What is an Urban Studies Degree?

The subject matter of urban studies is the social, economic, environmental, and political complexity of cities. Students of the field examine human urban communities, how they are created, and how they evolve, expand, and change. With half of the world population living in cities and mega-urban regions, the goal of urban studies is a sustainable global future. This large mandate means that the urban studies curriculum is a fusion of courses in anthropology, sociology, architecture, environmental design, geography, planning, politics, and economics.

In short, urban studies is about the problems and possibilities of cities and urban life.

Program Options

Bachelor’s Degree in Urban Studies – Four Year Duration
In addition to classroom lectures, many urban studies bachelor’s programs include field school classes taken in real world settings. Field experiences may be available abroad. Some programs also assist students with cooperative work placements that alternate with academic studies.

Here are examples of courses that make up an undergraduate urban studies curriculum:

• Introduction to Cities – diverse perspectives on the processes that shape cities and urban life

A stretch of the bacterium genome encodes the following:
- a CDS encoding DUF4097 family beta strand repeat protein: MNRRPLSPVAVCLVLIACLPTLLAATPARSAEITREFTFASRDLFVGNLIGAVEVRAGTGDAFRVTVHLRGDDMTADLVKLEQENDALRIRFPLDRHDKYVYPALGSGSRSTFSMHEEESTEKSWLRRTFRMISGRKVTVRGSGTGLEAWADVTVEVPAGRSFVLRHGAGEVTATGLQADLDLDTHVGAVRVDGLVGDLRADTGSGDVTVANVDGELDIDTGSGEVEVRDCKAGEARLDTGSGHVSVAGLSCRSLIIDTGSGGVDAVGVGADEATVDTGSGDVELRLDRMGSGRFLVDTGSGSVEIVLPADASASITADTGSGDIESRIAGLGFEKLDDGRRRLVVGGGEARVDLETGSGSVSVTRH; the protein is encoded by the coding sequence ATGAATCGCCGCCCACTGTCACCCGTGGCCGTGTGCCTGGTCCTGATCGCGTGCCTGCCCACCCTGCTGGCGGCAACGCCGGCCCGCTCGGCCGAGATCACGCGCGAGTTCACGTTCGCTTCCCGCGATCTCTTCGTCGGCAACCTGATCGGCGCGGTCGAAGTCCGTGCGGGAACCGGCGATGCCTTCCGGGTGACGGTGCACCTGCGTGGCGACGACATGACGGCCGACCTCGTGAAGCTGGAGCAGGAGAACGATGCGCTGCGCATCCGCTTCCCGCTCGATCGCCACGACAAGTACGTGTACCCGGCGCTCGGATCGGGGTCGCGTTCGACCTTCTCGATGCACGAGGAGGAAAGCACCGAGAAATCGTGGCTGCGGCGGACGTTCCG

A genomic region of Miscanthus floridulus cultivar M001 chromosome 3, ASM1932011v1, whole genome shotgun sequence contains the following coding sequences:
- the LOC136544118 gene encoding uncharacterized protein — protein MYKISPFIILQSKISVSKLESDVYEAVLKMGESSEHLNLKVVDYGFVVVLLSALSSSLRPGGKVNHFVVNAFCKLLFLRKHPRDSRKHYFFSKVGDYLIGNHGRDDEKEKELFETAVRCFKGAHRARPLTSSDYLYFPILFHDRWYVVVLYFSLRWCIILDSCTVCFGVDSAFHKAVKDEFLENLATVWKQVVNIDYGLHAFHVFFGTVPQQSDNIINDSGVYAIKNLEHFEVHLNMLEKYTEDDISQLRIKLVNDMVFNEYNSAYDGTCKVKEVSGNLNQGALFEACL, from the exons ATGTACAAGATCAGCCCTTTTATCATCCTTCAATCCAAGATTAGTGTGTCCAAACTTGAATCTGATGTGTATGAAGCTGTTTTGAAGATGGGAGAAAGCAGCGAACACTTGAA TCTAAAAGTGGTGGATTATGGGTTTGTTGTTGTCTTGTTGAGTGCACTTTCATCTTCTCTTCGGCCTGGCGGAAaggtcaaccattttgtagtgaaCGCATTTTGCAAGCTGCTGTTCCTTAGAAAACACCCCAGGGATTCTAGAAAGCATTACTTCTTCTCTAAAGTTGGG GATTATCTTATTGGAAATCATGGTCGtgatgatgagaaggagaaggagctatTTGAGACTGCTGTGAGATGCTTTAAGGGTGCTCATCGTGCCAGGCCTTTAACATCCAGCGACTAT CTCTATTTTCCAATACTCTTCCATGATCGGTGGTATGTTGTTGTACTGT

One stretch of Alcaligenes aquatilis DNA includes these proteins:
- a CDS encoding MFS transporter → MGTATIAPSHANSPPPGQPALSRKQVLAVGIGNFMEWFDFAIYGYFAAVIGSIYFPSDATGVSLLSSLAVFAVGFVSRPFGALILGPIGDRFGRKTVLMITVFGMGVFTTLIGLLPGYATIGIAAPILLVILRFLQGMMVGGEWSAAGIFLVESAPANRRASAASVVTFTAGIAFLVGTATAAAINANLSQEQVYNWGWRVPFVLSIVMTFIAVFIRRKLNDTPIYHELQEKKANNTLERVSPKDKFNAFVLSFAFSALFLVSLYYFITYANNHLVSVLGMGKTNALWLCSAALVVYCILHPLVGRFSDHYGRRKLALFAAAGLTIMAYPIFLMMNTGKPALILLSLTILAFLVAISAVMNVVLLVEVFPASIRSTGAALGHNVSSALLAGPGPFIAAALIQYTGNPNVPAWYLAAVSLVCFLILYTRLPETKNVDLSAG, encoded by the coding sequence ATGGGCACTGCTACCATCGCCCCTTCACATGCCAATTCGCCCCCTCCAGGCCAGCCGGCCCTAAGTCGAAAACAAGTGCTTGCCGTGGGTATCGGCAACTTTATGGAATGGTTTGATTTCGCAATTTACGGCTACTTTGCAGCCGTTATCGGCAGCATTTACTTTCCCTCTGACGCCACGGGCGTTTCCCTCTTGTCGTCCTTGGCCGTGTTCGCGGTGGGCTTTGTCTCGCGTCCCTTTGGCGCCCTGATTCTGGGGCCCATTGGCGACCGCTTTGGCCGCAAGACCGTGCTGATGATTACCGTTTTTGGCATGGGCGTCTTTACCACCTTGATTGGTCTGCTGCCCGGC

• The Gendered City – urban gender issues, the gendering of urban design and planning, daily urban activities, urban labor markets, urban politics, gentrification, suburbanization, identity construction
• The City in Film – how representation of cities in film influences understandings of urban processes; discussion of urban form, suburbanization, economic restructuring, racial conflict, community formation, and urban politics
• The Transit City – examination of the relationships among public transit, urban form, and land use planning and policy in the context of challenges such as climate change, energy shortages, widespread urbanization, and traffic congestion
• Contemporary Social Problems – problems of nationalism, regionalism, economic and social development, gender, religion, and social change in various parts of the world
• Architecture in Context – how a region’s architecture affects particular activities, land use, and social groups within it
• Sustainability by Design – a look at local and international examples of sustainable community designs
• City Making: A Global Perspective – current trends, policies and practices in city development across the globe
• Land Economics – economic analysis of land use problems, rent theory, land valuation, land conservation, effects of institutions and public policies on land use
• Urban Environments – the impact of urban development on the natural environment and vice versa
• Urban Worlds – theories and systems of urban location, spatial structure of the city, commercial and industrial location, social areas, neighborhood and land use change, urban trends, and public policy
• Geographies of Migration and Settlement – changing global demographics, immigration policies, international migration patterns, and settlement policies and outcomes
• Social and Behavioral Geography – social change in the world city, labor markets, poverty and inequality, social polarization, housing markets, gentrification and housing affordability, immigration and segregation, diversity and multiculturalism, the welcoming city